According to third edition designer Skip Williams, in his article Attacks of Opportunity (Part One), D&D uses attacks of opportunity to add tactical complexity and danger, to discourage certain actions in combat without banning them outright, and to balance out useful or powerful combat manoevers:
The D&D game uses its attack ...
No, you can't provoke opportunity attacks this way. From the Player's Basic Rules, page 74:
You also don’t provoke an
opportunity attack when you teleport or when someone
or something moves you without using your movement,
action, or reaction. For example, you don’t provoke an
opportunity attack if an explosion hurls you out of a foe’s
reach or ...
From page 74 of the Basic Rules (also PHB p.195, or this SRD site):
[...] You can avoid provoking an opportunity attack by taking the Disengage action. You also don’t provoke an opportunity attack when you teleport or when someone or something moves you without using your movement, action, or reaction. For example, you don’t ...
There is no Opportunity Attack
The Polearm Master Feat is clear that the reactionary attack is an Opportunity Attack, and Disengage says that your movement doesn't cause Opportunity Attacks.
In your example, moving into a Polearm Master's reach while Disengaging doesn't trigger the Feat's Opportunity Attack. Think of it as sort of batting away the guy's ...
D&D is a consensus game - Discuss the Options
Your problem is not unique - it happens to every game master with a new system. It even happens in board games. It also happens whenever there is errata - changing the "offical rules."
But, you are playing with a group of people so you should discuss any rule changes with the rest - regardless of the the ...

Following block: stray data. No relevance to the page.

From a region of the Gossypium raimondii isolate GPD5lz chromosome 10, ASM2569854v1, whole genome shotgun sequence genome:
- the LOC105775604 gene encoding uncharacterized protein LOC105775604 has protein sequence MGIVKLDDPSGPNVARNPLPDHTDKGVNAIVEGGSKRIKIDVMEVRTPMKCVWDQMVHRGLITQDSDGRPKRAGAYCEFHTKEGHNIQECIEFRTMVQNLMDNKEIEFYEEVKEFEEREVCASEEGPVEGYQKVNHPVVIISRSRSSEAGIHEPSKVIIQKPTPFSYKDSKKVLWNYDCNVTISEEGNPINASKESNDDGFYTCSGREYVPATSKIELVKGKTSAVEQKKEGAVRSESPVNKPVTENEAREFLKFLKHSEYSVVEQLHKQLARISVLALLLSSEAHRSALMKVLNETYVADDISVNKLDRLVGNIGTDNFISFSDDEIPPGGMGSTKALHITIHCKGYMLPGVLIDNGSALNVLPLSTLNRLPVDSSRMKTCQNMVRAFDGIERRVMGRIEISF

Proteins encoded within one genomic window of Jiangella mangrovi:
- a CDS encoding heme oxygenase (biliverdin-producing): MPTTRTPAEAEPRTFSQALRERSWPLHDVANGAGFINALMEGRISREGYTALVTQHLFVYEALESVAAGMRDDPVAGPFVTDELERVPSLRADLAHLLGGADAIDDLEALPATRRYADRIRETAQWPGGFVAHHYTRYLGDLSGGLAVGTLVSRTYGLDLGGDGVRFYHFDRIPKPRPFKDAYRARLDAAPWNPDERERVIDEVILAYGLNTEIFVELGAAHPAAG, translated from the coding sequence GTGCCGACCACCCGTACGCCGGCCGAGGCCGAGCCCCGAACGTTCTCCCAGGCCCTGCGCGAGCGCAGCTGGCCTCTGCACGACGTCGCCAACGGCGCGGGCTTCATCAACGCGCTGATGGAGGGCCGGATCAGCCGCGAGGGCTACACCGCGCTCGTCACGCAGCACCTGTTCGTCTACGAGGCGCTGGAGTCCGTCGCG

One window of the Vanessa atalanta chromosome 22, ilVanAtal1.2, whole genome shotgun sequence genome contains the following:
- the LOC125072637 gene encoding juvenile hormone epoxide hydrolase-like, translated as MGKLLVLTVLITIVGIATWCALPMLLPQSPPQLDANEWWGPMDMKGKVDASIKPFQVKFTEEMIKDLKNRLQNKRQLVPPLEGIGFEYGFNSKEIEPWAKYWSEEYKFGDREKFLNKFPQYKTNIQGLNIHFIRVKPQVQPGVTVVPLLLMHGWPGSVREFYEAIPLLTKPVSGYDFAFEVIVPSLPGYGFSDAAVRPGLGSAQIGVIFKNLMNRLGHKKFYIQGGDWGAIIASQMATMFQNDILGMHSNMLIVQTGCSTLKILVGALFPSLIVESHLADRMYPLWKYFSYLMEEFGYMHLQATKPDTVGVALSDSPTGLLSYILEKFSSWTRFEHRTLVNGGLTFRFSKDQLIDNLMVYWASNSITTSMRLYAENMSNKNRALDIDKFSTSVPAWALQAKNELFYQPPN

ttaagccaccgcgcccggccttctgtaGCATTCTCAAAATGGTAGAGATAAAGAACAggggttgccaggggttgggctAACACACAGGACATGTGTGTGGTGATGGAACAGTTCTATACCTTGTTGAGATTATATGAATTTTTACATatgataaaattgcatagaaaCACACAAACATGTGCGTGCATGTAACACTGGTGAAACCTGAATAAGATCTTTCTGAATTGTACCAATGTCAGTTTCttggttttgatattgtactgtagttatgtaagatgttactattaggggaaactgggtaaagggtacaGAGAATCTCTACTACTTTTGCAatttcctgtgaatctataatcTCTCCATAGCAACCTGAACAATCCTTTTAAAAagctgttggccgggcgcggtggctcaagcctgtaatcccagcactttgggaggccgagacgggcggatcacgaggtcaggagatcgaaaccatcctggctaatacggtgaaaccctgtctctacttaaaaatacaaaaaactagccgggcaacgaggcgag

Yes, use the actual rules now that you know them
The game is balanced around the ruleset it assumes is in use, and as you've already noticed any change to the rules is going to have system-wide implications (in this case, some very significant ones). You'll find a lot of powers, items, feats, and design philosophies make more sense now.
But allow massive ...
Yes, they can.
From the spell:
If you issue no commands, the creature only defends itself against hostile creatures. Once given an order, the creature continues to follow it until its task is complete.
If you order your animated objects to "Kill those orcs", they will do everything they can to accomplish the task until it is complete without you ...
No, it's not an opportunity attack
The relevant phrasing in the Sentinel feat (PHB, p. 169-170) is:
When you hit a creature with an opportunity attack, the creature's speed becomes 0 for the rest of the turn.
So the prerequisite for this feature is that you must hit a creature with an opportunity attack.
The relevant phrasing in the War Caster feat (...
In all cases, the Attack of Opportunity is resolved in the square in which the provoking action is performed.
In the case of movement, the act of moving out of a threatened square is performed in the threatened square - other squares do not come into play until that part of movement has been resolved.
This is not abundantly clear from the rules on Attacks ...
No, it's not an opportunity attack.
An opportunity attack is a specifically named game mechanic with specific rules set out for it (as found on page 195 of the PHB).
If the Sentinel feat was meant to be an opportunity attack it would say something like:
[...] you can make an opportunity attack against the attacking creature.
As it's written it's not ...